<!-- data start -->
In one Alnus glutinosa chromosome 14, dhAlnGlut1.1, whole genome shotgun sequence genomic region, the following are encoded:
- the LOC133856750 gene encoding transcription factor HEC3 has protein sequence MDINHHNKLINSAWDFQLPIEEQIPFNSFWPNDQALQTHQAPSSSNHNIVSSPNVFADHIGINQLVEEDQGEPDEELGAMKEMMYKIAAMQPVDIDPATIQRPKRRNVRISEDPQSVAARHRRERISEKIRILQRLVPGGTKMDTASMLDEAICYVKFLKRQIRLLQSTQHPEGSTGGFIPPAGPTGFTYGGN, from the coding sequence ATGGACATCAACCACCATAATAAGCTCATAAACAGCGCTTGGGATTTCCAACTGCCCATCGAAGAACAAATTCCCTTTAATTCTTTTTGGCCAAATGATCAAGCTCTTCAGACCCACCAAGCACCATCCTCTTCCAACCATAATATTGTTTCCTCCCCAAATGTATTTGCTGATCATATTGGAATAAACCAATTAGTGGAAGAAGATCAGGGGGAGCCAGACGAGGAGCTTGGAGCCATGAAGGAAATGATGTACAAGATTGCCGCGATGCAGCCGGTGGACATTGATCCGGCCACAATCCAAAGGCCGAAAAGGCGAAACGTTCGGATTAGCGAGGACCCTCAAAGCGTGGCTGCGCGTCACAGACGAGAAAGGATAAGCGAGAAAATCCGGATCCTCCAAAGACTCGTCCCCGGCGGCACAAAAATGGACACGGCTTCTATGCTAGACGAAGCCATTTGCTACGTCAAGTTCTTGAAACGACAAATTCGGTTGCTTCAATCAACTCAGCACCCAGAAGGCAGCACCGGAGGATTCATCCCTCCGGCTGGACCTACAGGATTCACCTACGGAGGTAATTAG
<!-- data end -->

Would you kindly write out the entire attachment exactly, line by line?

In one Alnus glutinosa chromosome 14, dhAlnGlut1.1, whole genome shotgun sequence genomic region, the following are encoded:
- the LOC133856750 gene encoding transcription factor HEC3 has protein sequence MDINHHNKLINSAWDFQLPIEEQIPFNSFWPNDQALQTHQAPSSSNHNIVSSPNVFADHIGINQLVEEDQGEPDEELGAMKEMMYKIAAMQPVDIDPATIQRPKRRNVRISEDPQSVAARHRRERISEKIRILQRLVPGGTKMDTASMLDEAICYVKFLKRQIRLLQSTQHPEGSTGGFIPPAGPTGFTYGGN, from the coding sequence ATGGACATCAACCACCATAATAAGCTCATAAACAGCGCTTGGGATTTCCAACTGCCCATCGAAGAACAAATTCCCTTTAATTCTTTTTGGCCAAATGATCAAGCTCTTCAGACCCACCAAGCACCATCCTCTTCCAACCATAATATTGTTTCCTCCCCAAATGTATTTGCTGATCATATTGGAATAAACCAATTAGTGGAAGAAGATCAGGGGGAGCCAGACGAGGAGCTTGGAGCCATGAAGGAAATGATGTACAAGATTGCCGCGATGCAGCCGGTGGACATTGATCCGGCCACAATCCAAAGGCCGAAAAGGCGAAACGTTCGGATTAGCGAGGACCCTCAAAGCGTGGCTGCGCGTCACAGACGAGAAAGGATAAGCGAGAAAATCCGGATCCTCCAAAGACTCGTCCCCGGCGGCACAAAAATGGACACGGCTTCTATGCTAGACGAAGCCATTTGCTACGTCAAGTTCTTGAAACGACAAATTCGGTTGCTTCAATCAACTCAGCACCCAGAAGGCAGCACCGGAGGATTCATCCCTCCGGCTGGACCTACAGGATTCACCTACGGAGGTAATTAG